I think we can do that
Braydon’s dad was one of the pilots on the Chinook helo that was shot down over the weekend, killing all aboard.
The news reports have been full of pictures of the SEALs killed in the crash, and Braydon (10 years old) wondered why there weren’t any pictures of his dad? His mother told him “… it was because people had gone online and were posting photos.
Braydon wanted to do that, too. He wanted to make sure everyone knew that his father was a hero too, so he did just that;
My father was one of the 30 US Soldiers killed in Afghanistan yesterday with the Seals rescue mission. My father was the pilot of the chinook. I have seen other pictures of victims from this deadly mission and wish you would include a picture of my father. He is the farthest to the left.
Braydon Nichols, 10 yrs old
Kansas City, MO
His post is going viral. I wrote a little note on the iReport page he posted, when I started writing there were 860 other posts there. It took me maybe 5 minutes to post mine, and when I did, the new count was up to over 1,000.
CNN has a tribute page set up for casualties from overseas, and Bryan Nichols’ page is filling with notes from all over.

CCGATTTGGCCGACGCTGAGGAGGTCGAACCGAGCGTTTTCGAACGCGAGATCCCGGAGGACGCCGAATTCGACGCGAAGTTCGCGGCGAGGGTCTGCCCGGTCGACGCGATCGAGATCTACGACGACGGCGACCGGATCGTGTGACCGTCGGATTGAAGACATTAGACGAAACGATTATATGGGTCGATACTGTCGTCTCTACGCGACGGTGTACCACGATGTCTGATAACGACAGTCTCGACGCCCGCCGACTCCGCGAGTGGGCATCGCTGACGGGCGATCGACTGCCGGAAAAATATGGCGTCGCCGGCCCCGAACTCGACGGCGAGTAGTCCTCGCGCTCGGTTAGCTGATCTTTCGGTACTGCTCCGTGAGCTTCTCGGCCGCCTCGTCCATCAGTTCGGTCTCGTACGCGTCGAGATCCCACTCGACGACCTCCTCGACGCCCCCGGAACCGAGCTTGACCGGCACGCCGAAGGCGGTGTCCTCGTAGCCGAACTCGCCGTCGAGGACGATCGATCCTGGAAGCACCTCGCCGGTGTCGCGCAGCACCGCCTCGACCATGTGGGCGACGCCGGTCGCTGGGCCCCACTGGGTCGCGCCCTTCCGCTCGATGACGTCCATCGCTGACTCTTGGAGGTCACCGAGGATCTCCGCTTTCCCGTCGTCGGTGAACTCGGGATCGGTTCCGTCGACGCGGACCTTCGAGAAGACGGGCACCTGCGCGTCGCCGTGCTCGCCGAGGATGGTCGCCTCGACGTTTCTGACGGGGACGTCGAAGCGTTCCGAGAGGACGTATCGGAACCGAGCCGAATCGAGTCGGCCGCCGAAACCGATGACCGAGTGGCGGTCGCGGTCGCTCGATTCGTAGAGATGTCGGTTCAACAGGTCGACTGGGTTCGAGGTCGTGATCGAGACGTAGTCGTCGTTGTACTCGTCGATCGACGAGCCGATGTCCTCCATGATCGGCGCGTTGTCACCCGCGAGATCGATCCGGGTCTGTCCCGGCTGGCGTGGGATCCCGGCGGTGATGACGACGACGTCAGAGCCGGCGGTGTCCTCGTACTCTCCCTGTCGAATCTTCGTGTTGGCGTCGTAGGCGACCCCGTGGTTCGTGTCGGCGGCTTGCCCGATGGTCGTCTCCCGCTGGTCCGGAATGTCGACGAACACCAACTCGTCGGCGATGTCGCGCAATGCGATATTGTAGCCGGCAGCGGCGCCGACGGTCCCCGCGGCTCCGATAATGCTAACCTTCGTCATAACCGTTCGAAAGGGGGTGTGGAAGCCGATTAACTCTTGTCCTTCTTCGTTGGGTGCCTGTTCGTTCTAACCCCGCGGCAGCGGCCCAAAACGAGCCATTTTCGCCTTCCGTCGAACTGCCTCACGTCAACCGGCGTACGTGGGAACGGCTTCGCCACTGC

This brings up a question; it’s so easy to get wrapped up in the “SEAL Team 6” guys killed on that mission, and so hard to remember that warriors are killed in action nearly every day. How do we remember them all? Each one is a life given to his or her country; each likely has a family in anguish.
I made a video over the weekend as a tribute, and it messed me up for the remainder of the weekend. There’s just so many and it’s so easy to simply tune it all out to protect oneself from the constant bombardment. Each one a brother or sister in arms, each one important; and so few are honored nationally or even to have their sacrifices mentioned at all on a busy news day. It takes a mass casualty event to get the nation’s attention anymore.
Well, Braydon Nichols if you read this someday, you did well. You punched through the static surrounding the event of your dad’s death and made it special to everyone, and made sure the nation wouldn’t forget that he’s no less a hero than the men he carried aboard his helicopter.
Today, we salute CW2 Bryan Nichols; Hooah and Godspeed, Sir.